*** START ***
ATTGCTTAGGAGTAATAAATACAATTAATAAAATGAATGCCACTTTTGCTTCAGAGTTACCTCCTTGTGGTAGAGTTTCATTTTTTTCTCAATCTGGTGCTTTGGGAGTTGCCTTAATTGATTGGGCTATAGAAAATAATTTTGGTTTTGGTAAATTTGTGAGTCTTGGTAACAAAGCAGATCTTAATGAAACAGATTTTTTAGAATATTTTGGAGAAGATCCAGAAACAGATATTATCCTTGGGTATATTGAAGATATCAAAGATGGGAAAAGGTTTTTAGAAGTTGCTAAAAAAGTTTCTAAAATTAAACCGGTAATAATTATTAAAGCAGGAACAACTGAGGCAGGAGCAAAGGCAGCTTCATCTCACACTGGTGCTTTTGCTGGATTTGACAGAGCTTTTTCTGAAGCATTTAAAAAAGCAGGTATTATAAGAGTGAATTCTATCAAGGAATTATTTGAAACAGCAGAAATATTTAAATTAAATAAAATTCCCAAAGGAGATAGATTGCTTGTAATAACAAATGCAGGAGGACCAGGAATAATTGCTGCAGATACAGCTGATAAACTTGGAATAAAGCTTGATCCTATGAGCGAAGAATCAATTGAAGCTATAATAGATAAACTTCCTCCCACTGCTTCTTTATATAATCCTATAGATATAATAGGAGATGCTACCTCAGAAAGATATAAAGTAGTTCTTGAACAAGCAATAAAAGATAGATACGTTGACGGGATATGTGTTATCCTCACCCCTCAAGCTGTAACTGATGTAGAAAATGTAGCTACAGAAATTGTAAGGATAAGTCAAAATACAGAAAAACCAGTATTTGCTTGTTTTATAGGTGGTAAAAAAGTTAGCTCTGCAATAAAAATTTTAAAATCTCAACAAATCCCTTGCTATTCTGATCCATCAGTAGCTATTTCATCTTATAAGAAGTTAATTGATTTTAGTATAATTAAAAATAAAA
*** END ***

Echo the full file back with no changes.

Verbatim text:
ATTGCTTAGGAGTAATAAATACAATTAATAAAATGAATGCCACTTTTGCTTCAGAGTTACCTCCTTGTGGTAGAGTTTCATTTTTTTCTCAATCTGGTGCTTTGGGAGTTGCCTTAATTGATTGGGCTATAGAAAATAATTTTGGTTTTGGTAAATTTGTGAGTCTTGGTAACAAAGCAGATCTTAATGAAACAGATTTTTTAGAATATTTTGGAGAAGATCCAGAAACAGATATTATCCTTGGGTATATTGAAGATATCAAAGATGGGAAAAGGTTTTTAGAAGTTGCTAAAAAAGTTTCTAAAATTAAACCGGTAATAATTATTAAAGCAGGAACAACTGAGGCAGGAGCAAAGGCAGCTTCATCTCACACTGGTGCTTTTGCTGGATTTGACAGAGCTTTTTCTGAAGCATTTAAAAAAGCAGGTATTATAAGAGTGAATTCTATCAAGGAATTATTTGAAACAGCAGAAATATTTAAATTAAATAAAATTCCCAAAGGAGATAGATTGCTTGTAATAACAAATGCAGGAGGACCAGGAATAATTGCTGCAGATACAGCTGATAAACTTGGAATAAAGCTTGATCCTATGAGCGAAGAATCAATTGAAGCTATAATAGATAAACTTCCTCCCACTGCTTCTTTATATAATCCTATAGATATAATAGGAGATGCTACCTCAGAAAGATATAAAGTAGTTCTTGAACAAGCAATAAAAGATAGATACGTTGACGGGATATGTGTTATCCTCACCCCTCAAGCTGTAACTGATGTAGAAAATGTAGCTACAGAAATTGTAAGGATAAGTCAAAATACAGAAAAACCAGTATTTGCTTGTTTTATAGGTGGTAAAAAAGTTAGCTCTGCAATAAAAATTTTAAAATCTCAACAAATCCCTTGCTATTCTGATCCATCAGTAGCTATTTCATCTTATAAGAAGTTAATTGATTTTAGTATAATTAAAAATAAAA